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NUKU'ALOFA, Tonga – The Duke and Duchess of Sussex on Friday dedicated two forest reserves in Tonga as they continued their trip of the South Pacific.
Prince Harry said Tonga is leading by example and "understands deeply" the impact of environmental changes because the islands of the archipelago are directly affected.
Harry and wife Meghan visited Tupou College to make the dedication. The high school was founded in 1866 and is believed to be the oldest in the region. It's home to the last remaining forest on Tonga's main island, Tongatapu. The other reserve is on the island of Eua.
"Planting trees and conserving forests helps us in so many ways," Harry said. "It is a simple but effective way to restore and repair our environment, clean the air and protect habitat."
The couple dedicated the two reserves to the Queen's Commonwealth Canopy environmental initiative, which was started in 2015 and has been signed on to by 42 of the Commonwealth's 53 countries.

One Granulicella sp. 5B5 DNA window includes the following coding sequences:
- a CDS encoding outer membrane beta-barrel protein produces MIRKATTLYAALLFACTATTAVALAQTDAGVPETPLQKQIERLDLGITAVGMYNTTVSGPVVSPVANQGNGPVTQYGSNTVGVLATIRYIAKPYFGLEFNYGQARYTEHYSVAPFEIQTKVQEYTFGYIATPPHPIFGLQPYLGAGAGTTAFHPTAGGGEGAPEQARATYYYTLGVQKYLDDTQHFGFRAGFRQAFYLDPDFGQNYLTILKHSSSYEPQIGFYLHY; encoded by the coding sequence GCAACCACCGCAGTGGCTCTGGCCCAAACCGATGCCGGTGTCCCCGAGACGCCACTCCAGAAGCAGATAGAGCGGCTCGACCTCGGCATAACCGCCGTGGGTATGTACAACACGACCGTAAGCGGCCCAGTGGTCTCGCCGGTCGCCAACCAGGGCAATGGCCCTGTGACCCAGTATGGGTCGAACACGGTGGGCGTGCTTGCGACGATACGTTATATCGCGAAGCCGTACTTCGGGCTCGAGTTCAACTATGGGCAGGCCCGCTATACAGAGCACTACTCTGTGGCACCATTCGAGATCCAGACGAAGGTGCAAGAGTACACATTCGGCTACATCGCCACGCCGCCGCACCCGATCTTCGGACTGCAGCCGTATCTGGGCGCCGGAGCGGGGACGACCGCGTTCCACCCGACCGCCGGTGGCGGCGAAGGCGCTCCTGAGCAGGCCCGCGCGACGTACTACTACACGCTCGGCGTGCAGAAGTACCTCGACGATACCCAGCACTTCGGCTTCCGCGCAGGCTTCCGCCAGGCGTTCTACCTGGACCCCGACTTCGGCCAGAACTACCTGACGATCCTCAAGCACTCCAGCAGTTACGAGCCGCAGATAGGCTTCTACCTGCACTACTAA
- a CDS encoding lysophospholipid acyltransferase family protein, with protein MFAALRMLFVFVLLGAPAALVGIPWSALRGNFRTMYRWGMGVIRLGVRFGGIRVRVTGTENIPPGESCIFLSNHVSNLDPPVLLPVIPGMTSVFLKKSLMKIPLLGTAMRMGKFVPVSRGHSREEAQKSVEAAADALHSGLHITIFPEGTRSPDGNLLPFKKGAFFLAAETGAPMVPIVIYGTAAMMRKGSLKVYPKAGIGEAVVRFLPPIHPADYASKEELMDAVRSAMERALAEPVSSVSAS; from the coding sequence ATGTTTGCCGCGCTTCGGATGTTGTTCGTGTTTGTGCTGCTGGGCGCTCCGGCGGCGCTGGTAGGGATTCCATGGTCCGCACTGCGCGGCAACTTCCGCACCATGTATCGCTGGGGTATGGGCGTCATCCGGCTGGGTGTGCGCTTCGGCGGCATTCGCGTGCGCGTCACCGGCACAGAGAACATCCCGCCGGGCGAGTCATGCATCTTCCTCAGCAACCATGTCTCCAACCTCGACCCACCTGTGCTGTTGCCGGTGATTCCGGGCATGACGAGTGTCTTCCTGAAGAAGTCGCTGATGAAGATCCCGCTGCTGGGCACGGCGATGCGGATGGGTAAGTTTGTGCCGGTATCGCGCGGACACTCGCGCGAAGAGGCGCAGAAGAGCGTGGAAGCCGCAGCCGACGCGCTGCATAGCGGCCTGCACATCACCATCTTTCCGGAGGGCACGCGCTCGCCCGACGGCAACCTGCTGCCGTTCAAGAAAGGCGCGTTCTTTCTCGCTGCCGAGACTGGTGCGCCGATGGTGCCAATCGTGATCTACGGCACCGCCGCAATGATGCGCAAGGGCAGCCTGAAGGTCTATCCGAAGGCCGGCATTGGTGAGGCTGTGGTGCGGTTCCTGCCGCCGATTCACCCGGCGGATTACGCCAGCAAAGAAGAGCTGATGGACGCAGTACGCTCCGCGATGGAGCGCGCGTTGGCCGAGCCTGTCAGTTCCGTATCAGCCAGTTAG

Earlier in the day, the royal couple visited an exhibition celebrating Tongan handicrafts, including traditional mats and tapa cloth. They also met with political leaders.
Tonga, home to just 106,000 people, is also known as the friendly islands. It was a British protectorate before gaining independence in 1970 and remains a part of the Commonwealth group of nations.
On Friday afternoon, the couple left Tonga bound for Australia, where they began their 16-day tour of four nations.
They are returning to Australia to catch the final days of the Invictus Games, which Harry founded in 2014. The games give sick and injured military personnel and veterans the opportunity to compete in sports such as wheelchair basketball.
After Australia, the couple will finish their trip with a four-day visit to New Zealand.
Perry reported from Wellington, New Zealand.